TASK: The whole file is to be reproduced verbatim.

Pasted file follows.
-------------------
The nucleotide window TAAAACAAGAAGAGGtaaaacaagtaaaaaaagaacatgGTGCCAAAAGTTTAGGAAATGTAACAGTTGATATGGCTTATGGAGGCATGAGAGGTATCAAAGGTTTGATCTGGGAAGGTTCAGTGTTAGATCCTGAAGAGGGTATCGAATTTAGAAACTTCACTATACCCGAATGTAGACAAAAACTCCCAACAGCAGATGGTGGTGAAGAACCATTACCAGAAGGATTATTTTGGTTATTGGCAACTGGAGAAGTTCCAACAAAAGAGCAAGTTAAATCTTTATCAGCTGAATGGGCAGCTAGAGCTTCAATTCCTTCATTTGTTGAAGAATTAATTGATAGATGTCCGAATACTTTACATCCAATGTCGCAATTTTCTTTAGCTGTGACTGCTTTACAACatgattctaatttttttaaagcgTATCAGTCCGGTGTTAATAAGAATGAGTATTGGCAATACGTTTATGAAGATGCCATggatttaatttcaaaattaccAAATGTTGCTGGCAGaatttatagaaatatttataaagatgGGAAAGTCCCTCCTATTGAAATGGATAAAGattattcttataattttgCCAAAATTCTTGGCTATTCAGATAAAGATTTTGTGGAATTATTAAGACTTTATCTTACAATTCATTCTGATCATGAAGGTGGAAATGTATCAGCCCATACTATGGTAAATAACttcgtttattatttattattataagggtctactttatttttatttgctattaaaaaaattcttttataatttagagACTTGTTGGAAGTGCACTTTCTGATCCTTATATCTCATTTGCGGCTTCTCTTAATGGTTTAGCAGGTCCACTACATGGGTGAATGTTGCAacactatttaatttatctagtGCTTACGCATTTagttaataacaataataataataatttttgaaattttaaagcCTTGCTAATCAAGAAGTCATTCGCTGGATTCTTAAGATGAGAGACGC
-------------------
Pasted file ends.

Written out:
The nucleotide window TAAAACAAGAAGAGGtaaaacaagtaaaaaaagaacatgGTGCCAAAAGTTTAGGAAATGTAACAGTTGATATGGCTTATGGAGGCATGAGAGGTATCAAAGGTTTGATCTGGGAAGGTTCAGTGTTAGATCCTGAAGAGGGTATCGAATTTAGAAACTTCACTATACCCGAATGTAGACAAAAACTCCCAACAGCAGATGGTGGTGAAGAACCATTACCAGAAGGATTATTTTGGTTATTGGCAACTGGAGAAGTTCCAACAAAAGAGCAAGTTAAATCTTTATCAGCTGAATGGGCAGCTAGAGCTTCAATTCCTTCATTTGTTGAAGAATTAATTGATAGATGTCCGAATACTTTACATCCAATGTCGCAATTTTCTTTAGCTGTGACTGCTTTACAACatgattctaatttttttaaagcgTATCAGTCCGGTGTTAATAAGAATGAGTATTGGCAATACGTTTATGAAGATGCCATggatttaatttcaaaattaccAAATGTTGCTGGCAGaatttatagaaatatttataaagatgGGAAAGTCCCTCCTATTGAAATGGATAAAGattattcttataattttgCCAAAATTCTTGGCTATTCAGATAAAGATTTTGTGGAATTATTAAGACTTTATCTTACAATTCATTCTGATCATGAAGGTGGAAATGTATCAGCCCATACTATGGTAAATAACttcgtttattatttattattataagggtctactttatttttatttgctattaaaaaaattcttttataatttagagACTTGTTGGAAGTGCACTTTCTGATCCTTATATCTCATTTGCGGCTTCTCTTAATGGTTTAGCAGGTCCACTACATGGGTGAATGTTGCAacactatttaatttatctagtGCTTACGCATTTagttaataacaataataataataatttttgaaattttaaagcCTTGCTAATCAAGAAGTCATTCGCTGGATTCTTAAGATGAGAGACGC